Arsenic in Chicken


Arsenic In Chicken - Breast Cancer Authority BlogBy: Micheal Greger, MD, Director of Public Health and Animal Agriculture at the Humane Society of the United States.

Arsenic is bad stuff—no argument, but most of the arsenic in the American diet comes not from rice; more than three quarters comes from animal products. Beef, milk, pork, hot dogs, eggs, and… chicken.

Purdue is the most contaminated. One bucket of American fast food chicken may exceed the EPA safety limit for arsenic in a glass of drinking water by 2000%.

How did it get there? The poultry industry fed it to them. Two million pounds of arsenic compounds are fed to chickens every year in the United States, and about 85 tons fed to pigs. Here’s the list of arsenic-containing feed additives approved by the FDA.

But why would the industry do that? Why do we feed millions of pounds of arsenic compounds to chickens every year. Here’s one of the chemical company ads: “Livestock and profits growing healthy together.” Approved by the FDA to increase the rate of weight gain. When you cram tens of thousands of birds into filthy football field-sized sheds to lie beak to beak in their own waste they become so heavily infested with internal parasites that adding arsenic to the feed to poison the bugs can result in a dramatic increase in growth rates. It’s also approved for use to “improve pigmentation.” Arsenic can give the carcass a pinkish tinge, which consumers prefer.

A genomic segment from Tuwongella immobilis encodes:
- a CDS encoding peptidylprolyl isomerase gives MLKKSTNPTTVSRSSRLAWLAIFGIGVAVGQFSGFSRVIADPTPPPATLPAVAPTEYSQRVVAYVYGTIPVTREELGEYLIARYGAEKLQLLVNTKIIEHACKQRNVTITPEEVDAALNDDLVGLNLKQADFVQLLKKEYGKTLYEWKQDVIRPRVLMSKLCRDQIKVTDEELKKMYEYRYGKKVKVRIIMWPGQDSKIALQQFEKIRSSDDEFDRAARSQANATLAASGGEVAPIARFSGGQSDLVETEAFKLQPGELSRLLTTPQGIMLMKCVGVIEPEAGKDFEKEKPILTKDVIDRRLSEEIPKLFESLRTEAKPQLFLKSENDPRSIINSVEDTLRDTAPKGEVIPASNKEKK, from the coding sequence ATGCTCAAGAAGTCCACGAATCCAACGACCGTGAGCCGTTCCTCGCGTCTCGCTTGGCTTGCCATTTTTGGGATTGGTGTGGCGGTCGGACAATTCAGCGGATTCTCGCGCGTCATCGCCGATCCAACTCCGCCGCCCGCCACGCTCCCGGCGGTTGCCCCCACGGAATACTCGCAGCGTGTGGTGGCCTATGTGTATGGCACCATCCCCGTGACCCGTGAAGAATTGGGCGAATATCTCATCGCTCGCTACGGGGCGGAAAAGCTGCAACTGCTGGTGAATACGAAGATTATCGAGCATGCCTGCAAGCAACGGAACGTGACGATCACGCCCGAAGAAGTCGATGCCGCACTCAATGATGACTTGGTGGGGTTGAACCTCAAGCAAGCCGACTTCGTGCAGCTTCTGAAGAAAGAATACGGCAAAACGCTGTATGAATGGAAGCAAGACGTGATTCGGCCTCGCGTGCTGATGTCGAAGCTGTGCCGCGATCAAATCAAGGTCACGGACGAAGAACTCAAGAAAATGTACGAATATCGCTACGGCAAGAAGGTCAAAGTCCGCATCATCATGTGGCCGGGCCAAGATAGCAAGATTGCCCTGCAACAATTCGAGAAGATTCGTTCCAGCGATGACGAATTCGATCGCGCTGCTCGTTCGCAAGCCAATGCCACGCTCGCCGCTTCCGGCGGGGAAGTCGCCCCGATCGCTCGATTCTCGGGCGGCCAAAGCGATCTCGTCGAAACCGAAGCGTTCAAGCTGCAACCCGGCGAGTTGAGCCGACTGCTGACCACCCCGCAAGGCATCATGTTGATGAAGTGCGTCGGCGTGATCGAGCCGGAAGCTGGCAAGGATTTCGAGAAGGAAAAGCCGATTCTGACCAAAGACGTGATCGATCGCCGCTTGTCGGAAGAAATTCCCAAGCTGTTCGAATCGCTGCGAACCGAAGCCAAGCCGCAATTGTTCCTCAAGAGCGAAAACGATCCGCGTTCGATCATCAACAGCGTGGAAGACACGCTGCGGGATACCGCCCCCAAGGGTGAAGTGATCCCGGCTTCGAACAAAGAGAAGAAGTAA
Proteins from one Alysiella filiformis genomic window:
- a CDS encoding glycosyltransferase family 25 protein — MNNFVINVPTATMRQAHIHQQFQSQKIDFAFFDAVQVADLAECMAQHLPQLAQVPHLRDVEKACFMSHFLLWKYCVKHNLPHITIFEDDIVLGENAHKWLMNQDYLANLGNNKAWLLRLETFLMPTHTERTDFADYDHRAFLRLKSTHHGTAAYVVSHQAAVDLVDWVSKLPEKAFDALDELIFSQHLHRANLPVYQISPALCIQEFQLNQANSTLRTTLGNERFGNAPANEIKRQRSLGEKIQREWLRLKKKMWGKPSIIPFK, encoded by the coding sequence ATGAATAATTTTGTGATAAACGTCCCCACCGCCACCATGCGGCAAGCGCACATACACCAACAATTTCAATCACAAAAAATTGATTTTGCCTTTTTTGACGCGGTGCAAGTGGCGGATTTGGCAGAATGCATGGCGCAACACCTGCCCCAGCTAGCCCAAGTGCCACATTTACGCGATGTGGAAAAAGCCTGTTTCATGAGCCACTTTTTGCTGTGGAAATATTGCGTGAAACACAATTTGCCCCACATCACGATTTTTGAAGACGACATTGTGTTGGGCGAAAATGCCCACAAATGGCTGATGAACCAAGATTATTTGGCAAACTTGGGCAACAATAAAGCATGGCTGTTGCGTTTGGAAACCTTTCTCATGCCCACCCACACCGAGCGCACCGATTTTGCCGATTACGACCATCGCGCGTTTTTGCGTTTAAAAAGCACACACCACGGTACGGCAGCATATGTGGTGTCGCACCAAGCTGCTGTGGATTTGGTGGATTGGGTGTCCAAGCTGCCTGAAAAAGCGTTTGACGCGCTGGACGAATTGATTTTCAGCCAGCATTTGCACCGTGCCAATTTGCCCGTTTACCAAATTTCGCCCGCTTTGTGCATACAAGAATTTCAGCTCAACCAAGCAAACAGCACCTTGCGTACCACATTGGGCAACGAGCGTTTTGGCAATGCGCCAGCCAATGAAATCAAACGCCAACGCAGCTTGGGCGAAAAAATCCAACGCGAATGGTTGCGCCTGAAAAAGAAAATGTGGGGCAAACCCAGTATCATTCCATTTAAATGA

So the industry gets more profit; the consumers get the pink—what’s the downside? Landmark review in the Annals of the New York Academy of Sciences last year out of Johns Hopkins School of Public Health. What are the public health consequences of extra dietary arsenic? extra cancer risk, heart disease, diabetes, neuropathy, and neurocognitive deficits in children, not something to crow about.

Doctor’s Note

Check out
How Many Cancers Have Been Caused by Arsenic-Laced Chicken?
to learn more about this issue.

Michael Greger M.D.About Michael Greger M.D.Michael Greger, M.D., is a physician, author, and internationally recognized professional speaker on a number of important public health issues. Dr. Greger has lectured at the Conference on World Affairs, the National Institutes of Health, and the International Bird Flu Summit, testified before Congress, appeared on The Dr. Oz Show and The Colbert Report, and was invited as an expert witness in defense of Oprah Winfrey at the infamous “meat defamation” trial. Currently Dr. Greger proudly serves as the Director of Public Health and Animal Agriculture at the Humane Society of the United States.

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